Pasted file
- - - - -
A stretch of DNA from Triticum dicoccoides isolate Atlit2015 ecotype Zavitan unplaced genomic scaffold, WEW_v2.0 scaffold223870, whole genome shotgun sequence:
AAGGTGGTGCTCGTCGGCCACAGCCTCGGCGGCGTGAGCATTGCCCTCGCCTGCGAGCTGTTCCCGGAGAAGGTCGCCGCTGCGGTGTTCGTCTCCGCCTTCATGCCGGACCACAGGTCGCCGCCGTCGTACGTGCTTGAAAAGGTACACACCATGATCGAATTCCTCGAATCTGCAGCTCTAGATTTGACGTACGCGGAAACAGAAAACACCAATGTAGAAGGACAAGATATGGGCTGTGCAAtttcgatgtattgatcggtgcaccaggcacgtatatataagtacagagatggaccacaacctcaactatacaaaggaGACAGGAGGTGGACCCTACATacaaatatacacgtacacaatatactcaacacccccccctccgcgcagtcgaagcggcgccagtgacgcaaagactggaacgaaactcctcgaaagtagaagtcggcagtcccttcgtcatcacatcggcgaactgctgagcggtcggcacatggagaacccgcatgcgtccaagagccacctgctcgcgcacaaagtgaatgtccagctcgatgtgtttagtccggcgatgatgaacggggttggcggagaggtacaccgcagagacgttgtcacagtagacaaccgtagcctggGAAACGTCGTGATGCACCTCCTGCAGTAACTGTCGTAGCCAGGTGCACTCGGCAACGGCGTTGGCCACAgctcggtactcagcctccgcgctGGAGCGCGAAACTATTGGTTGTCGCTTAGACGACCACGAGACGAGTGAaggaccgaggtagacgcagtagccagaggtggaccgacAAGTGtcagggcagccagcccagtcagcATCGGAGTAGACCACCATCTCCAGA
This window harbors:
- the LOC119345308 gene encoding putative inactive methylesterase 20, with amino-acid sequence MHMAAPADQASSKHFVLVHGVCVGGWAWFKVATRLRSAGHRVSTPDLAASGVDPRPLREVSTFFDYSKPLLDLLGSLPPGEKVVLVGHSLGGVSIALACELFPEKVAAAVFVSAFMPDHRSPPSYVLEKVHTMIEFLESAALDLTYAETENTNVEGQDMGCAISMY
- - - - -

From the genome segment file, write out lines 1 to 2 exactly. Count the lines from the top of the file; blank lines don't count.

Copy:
A stretch of DNA from Triticum dicoccoides isolate Atlit2015 ecotype Zavitan unplaced genomic scaffold, WEW_v2.0 scaffold223870, whole genome shotgun sequence:
AAGGTGGTGCTCGTCGGCCACAGCCTCGGCGGCGTGAGCATTGCCCTCGCCTGCGAGCTGTTCCCGGAGAAGGTCGCCGCTGCGGTGTTCGTCTCCGCCTTCATGCCGGACCACAGGTCGCCGCCGTCGTACGTGCTTGAAAAGGTACACACCATGATCGAATTCCTCGAATCTGCAGCTCTAGATTTGACGTACGCGGAAACAGAAAACACCAATGTAGAAGGACAAGATATGGGCTGTGCAAtttcgatgtattgatcggtgcaccaggcacgtatatataagtacagagatggaccacaacctcaactatacaaaggaGACAGGAGGTGGACCCTACATacaaatatacacgtacacaatatactcaacacccccccctccgcgcagtcgaagcggcgccagtgacgcaaagactggaacgaaactcctcgaaagtagaagtcggcagtcccttcgtcatcacatcggcgaactgctgagcggtcggcacatggagaacccgcatgcgtccaagagccacctgctcgcgcacaaagtgaatgtccagctcgatgtgtttagtccggcgatgatgaacggggttggcggagaggtacaccgcagagacgttgtcacagtagacaaccgtagcctggGAAACGTCGTGATGCACCTCCTGCAGTAACTGTCGTAGCCAGGTGCACTCGGCAACGGCGTTGGCCACAgctcggtactcagcctccgcgctGGAGCGCGAAACTATTGGTTGTCGCTTAGACGACCACGAGACGAGTGAaggaccgaggtagacgcagtagccagaggtggaccgacAAGTGtcagggcagccagcccagtcagcATCGGAGTAGACCACCATCTCCAGA